Payrolls and the Service Sector Bloom, Manufacturing Struggles: January 6 – 10

The U.S. labor market added 22.6 million jobs during the 2010s. Here are the five things we learned from U.S. economic data released during the week ending January 10.

#12019 was the 10th straight year of job gains. The Bureau of Labor Statistics reports that nonfarm payrolls expanded by a seasonally adjusted 145,000 in December. This was the 111th straight month of job gains, although the smallest single-month gain since last May. The 2.11 million jobs added jobs for all of 2019 also was the fewest for a year since 2011 (although 2017’s count of 2.15 million was not much larger). All of December’s payrolls gain came from the service sector, which added 140,000 jobs, while the goods-producing side of the economy shed 1,000 workers. The industries adding the most jobs during the month were retail (+41,200), leisure/hospitality (+40,000), health care/social assistance (+33,900), and construction (+20,000). Manufacturing employment fell by 12,000 in December. The same report notes that average hourly earnings have grown 2.9 percent over the past year to $28.32.

Nonfarm Payrolls 2009-2019 011020

A separate households survey keeps the unemployment rate at a post-recession low of 3.5 percent and finds 209,000 people entering the labor market during the month. The labor force participation rate held steady at 63.2 percent, with the same measure for adults 25-54 eking out a 1/10th of a percentage point increase to 82.9 percent (its highest point since June 2009). The median length of unemployment declined by 2/10ths of a week to 9.0 weeks (December 2018: 9.4 weeks), while the count of part-time workers seeking a full-time job fell to a post-recession low of 4.148 million (December 2018: 4.655 million). The broadest measure of labor underutilization (the U-6 series) slipped by 2/10ths of a point to 6.7 percent (the lowest ever for the 26-year old data series).

#2Service sector business activity remained robust in December. The NMI, the headline index from the Institute for Supply Management’s Nonmanufacturing Report on Business, added 1.1 points to a reading of 55.0. Not only was this the NMI’s best mark since last August, but it also represented the 119th consecutive month in which the measure was above a reading of 50.0, the threshold between a growing and contracting service sector. Two of four NMI components improved in December: business activity/production (up 5.6 points to 57.2) and supplier deliveries (up a full point to 52.5). The other two measures fell: new orders (down 2.2 points to 54.9) and employment (down 3/10ths of a point to 55.2). Eleven of 18-tracked service sector industries reported growth in December, led by retail, arts/entertainment/recreation, and management of companies/support services. 

#3New factory orders continued to struggle in November. The Census Bureau finds new orders for manufactured goods dropped for the third time in four months with a $3.6 billion decrease to a seasonally adjusted $493.0 billion. Durable goods orders fell by $5.2 billion to $242.2 billion, while orders for nondurables grew by $1.6 billion to $250.8 billion. On the bright side, new orders for civilian goods rose 0.7 percent while those for civilian non-aircraft capital goods inched up 0.2 percent. Shipments grew by $1.7 billion to $502.2 billion, with gains for durable and nondurable goods of $0.1 billion and $1.6 billion, respectively. Unfilled orders fell for the second time in three months, shrinking by $4.9 billion to $1.159 trillion while inventories expanded by $2.0 billion to $701.0 billion, its 11th gain in 12 months.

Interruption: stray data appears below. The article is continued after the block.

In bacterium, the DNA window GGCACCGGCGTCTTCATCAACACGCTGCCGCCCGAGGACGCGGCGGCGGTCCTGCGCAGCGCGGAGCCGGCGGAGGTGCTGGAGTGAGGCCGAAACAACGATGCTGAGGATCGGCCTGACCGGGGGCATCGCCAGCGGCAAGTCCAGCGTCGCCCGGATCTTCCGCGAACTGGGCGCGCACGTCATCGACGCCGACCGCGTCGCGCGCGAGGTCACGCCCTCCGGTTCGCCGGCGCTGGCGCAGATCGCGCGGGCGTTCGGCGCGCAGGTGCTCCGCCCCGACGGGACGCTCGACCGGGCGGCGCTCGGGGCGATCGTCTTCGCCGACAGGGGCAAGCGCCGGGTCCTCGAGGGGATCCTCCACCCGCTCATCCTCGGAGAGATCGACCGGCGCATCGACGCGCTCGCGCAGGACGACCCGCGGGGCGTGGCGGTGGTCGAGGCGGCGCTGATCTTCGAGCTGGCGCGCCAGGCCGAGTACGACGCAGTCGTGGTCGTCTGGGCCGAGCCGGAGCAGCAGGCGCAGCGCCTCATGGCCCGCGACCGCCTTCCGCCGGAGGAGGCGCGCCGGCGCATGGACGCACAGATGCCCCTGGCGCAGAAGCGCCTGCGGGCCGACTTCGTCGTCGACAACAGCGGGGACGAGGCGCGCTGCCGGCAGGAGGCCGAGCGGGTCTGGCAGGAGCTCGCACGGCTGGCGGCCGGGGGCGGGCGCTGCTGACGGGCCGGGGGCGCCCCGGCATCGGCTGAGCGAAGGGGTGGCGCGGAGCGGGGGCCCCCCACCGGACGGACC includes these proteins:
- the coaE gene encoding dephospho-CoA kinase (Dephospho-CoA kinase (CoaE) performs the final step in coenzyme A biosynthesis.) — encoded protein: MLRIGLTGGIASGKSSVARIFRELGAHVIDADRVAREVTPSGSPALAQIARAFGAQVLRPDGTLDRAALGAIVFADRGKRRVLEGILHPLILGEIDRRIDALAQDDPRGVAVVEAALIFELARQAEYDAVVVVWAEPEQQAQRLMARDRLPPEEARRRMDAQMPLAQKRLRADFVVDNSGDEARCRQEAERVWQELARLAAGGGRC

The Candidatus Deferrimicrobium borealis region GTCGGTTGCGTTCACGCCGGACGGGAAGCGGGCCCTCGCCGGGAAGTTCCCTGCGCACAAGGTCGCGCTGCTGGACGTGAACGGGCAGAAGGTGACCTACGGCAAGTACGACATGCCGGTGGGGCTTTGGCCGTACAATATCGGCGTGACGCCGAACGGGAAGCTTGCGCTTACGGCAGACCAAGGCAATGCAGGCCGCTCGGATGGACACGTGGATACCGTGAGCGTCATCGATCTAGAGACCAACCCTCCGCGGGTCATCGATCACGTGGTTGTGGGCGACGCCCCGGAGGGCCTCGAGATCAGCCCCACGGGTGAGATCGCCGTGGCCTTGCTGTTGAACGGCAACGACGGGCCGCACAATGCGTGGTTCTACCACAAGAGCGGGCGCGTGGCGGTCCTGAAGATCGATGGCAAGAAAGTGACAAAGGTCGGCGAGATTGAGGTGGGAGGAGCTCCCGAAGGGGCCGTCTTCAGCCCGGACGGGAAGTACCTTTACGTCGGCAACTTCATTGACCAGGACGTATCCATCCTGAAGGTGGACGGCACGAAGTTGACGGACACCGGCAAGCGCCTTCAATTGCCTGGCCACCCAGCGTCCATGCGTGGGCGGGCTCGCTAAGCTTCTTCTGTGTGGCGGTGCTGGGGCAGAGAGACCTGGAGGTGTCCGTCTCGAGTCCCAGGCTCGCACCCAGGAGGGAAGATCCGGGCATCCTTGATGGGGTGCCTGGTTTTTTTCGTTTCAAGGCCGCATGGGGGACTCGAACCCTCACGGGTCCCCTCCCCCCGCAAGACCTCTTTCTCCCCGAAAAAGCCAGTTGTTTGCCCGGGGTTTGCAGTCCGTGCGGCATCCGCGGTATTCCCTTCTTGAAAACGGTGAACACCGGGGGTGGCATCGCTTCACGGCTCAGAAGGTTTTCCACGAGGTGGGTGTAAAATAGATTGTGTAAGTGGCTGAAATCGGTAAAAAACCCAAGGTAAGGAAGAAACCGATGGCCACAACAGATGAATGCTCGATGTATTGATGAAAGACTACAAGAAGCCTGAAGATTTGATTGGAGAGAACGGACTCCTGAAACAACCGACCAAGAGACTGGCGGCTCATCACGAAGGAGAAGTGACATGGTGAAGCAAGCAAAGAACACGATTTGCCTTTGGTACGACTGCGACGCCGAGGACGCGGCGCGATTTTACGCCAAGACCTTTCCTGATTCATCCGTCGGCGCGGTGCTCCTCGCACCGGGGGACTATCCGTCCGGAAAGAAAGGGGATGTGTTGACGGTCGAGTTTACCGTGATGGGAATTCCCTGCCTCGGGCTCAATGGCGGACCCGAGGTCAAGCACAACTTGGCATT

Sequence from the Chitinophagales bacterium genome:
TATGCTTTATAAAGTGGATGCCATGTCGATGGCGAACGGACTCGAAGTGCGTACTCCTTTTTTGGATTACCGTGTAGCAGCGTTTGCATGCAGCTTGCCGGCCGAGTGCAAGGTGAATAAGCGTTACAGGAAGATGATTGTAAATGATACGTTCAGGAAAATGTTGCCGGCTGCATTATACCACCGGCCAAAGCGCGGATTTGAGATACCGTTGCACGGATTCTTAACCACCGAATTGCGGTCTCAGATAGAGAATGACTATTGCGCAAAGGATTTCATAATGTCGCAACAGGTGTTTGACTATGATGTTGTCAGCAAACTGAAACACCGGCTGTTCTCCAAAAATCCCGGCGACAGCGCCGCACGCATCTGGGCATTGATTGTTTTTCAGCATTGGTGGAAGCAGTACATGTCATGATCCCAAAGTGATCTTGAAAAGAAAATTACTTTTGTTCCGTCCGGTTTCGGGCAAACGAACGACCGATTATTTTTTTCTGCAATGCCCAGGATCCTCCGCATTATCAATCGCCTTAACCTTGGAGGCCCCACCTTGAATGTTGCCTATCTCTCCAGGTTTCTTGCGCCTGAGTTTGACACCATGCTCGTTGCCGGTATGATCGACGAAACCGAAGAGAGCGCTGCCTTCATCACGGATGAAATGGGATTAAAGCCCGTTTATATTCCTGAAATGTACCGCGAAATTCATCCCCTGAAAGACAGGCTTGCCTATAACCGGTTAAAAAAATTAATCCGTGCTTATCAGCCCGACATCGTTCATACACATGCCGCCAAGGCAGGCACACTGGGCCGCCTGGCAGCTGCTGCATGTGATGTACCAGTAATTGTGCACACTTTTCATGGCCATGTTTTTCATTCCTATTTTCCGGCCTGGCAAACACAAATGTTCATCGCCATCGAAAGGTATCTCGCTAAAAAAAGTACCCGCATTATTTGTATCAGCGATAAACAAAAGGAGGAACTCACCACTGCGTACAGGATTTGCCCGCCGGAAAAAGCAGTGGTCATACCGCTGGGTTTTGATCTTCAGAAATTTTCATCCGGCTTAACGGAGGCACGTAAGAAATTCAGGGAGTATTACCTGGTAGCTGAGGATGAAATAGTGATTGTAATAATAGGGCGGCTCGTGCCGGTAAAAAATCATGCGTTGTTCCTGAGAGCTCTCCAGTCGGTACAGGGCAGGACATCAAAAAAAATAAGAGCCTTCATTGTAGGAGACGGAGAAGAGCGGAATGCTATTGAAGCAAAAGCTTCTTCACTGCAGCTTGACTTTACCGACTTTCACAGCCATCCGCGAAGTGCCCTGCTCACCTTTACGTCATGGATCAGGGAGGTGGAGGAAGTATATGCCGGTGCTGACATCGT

#4The trade deficit narrowed in November. The Census Bureau and the Bureau of Economic Analysis state that exports increased by $1.4 billion during the month to a seasonally adjusted $208.6 billion (+0.3 percent versus November 2018) while imports fell by $2.5 billion to $251.7 billion (-3.8 percent versus November 2018). The resulting trade deficit of -$43.1 billion was down $3.9 billion from October and its smallest reading in more than three years. The goods deficit narrowed by $3.9 billion to -$63.9 billion while the service surplus mostly held steady at +$20.8 billion. The U.S. had its largest goods deficits with China (down $2.2 billion to -$25.6 billion), European Union (-$13.5 billion), and Mexico (-$8.5 billion).

#5Consumers took on more debt in November, but credit card balances declined. The Federal Reserve estimates consumers had outstanding non-real estate backed credit balances of $4.176 trillion (seasonally adjusted). This represented an increase of $12.5 billion for the month and 4.5 percent from a year earlier. Consumers shed $2.3 billion in outstanding revolving credit—i.e., credit cards—to $1.086 trillion (+2.9 percent versus November 2018). On the flipside, nonrevolving credit balances, including those for student and auto loans, grew by $14.9 billion to $3.090 trillion, up 5.0 percent from a year earlier. 

Other U.S. economic data released over the past week:
Jobless Claims (week ending January 4, 2020, First-Time Claims, seasonally adjusted): 214,000 (-9,000 vs. previous week; -7,000 vs. the same week a year earlier). 4-week moving average: 224,000 (+0.1% vs. the same week a year earlier).